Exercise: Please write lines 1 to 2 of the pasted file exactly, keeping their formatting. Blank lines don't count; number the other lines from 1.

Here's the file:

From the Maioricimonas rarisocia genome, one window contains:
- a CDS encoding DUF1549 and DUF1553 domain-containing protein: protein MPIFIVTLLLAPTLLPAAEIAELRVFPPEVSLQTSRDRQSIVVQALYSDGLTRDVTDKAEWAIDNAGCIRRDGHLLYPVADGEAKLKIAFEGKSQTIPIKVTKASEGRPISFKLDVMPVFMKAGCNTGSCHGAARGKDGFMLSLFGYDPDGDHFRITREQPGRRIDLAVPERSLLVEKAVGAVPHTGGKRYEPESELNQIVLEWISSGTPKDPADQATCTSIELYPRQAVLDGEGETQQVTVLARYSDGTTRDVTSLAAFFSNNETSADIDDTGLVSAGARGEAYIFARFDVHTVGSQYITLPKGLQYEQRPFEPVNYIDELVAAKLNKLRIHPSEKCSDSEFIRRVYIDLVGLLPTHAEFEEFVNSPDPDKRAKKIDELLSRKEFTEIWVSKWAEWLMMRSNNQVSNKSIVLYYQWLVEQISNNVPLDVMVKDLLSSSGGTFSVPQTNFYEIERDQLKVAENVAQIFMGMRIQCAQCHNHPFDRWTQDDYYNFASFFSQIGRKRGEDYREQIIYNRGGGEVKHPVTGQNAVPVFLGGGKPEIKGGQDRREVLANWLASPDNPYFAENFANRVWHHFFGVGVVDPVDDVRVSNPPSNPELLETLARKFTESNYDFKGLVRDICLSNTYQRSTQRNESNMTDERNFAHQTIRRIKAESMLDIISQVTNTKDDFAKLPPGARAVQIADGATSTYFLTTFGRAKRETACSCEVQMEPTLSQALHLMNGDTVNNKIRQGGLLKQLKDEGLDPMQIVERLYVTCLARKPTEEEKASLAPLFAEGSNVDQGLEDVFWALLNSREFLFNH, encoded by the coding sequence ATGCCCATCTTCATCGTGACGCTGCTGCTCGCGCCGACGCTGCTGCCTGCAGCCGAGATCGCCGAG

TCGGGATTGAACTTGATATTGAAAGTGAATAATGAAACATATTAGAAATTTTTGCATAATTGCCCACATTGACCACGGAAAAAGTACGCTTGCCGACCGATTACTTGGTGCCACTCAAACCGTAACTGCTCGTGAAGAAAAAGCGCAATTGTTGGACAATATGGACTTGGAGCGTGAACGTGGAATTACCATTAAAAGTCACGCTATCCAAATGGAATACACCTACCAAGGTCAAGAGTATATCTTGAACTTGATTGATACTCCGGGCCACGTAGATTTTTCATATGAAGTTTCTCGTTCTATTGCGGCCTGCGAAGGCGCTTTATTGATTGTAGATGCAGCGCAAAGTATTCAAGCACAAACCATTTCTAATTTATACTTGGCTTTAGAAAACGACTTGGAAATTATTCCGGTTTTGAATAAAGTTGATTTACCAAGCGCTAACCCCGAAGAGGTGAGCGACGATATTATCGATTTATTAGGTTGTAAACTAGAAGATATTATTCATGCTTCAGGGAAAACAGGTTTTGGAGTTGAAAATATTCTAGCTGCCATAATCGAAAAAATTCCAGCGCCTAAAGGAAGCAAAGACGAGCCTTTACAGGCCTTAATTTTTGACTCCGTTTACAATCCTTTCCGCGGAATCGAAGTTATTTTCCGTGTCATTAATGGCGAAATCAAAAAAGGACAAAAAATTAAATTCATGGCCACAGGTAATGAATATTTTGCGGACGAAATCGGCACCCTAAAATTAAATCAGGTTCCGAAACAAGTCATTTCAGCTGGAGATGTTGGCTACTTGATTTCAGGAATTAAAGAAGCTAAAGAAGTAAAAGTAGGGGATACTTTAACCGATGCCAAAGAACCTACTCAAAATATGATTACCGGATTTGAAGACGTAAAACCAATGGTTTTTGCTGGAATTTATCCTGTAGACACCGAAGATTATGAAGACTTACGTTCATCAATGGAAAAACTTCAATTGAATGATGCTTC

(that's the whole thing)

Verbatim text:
From the Maioricimonas rarisocia genome, one window contains:
- a CDS encoding DUF1549 and DUF1553 domain-containing protein: protein MPIFIVTLLLAPTLLPAAEIAELRVFPPEVSLQTSRDRQSIVVQALYSDGLTRDVTDKAEWAIDNAGCIRRDGHLLYPVADGEAKLKIAFEGKSQTIPIKVTKASEGRPISFKLDVMPVFMKAGCNTGSCHGAARGKDGFMLSLFGYDPDGDHFRITREQPGRRIDLAVPERSLLVEKAVGAVPHTGGKRYEPESELNQIVLEWISSGTPKDPADQATCTSIELYPRQAVLDGEGETQQVTVLARYSDGTTRDVTSLAAFFSNNETSADIDDTGLVSAGARGEAYIFARFDVHTVGSQYITLPKGLQYEQRPFEPVNYIDELVAAKLNKLRIHPSEKCSDSEFIRRVYIDLVGLLPTHAEFEEFVNSPDPDKRAKKIDELLSRKEFTEIWVSKWAEWLMMRSNNQVSNKSIVLYYQWLVEQISNNVPLDVMVKDLLSSSGGTFSVPQTNFYEIERDQLKVAENVAQIFMGMRIQCAQCHNHPFDRWTQDDYYNFASFFSQIGRKRGEDYREQIIYNRGGGEVKHPVTGQNAVPVFLGGGKPEIKGGQDRREVLANWLASPDNPYFAENFANRVWHHFFGVGVVDPVDDVRVSNPPSNPELLETLARKFTESNYDFKGLVRDICLSNTYQRSTQRNESNMTDERNFAHQTIRRIKAESMLDIISQVTNTKDDFAKLPPGARAVQIADGATSTYFLTTFGRAKRETACSCEVQMEPTLSQALHLMNGDTVNNKIRQGGLLKQLKDEGLDPMQIVERLYVTCLARKPTEEEKASLAPLFAEGSNVDQGLEDVFWALLNSREFLFNH, encoded by the coding sequence ATGCCCATCTTCATCGTGACGCTGCTGCTCGCGCCGACGCTGCTGCCTGCAGCCGAGATCGCCGAG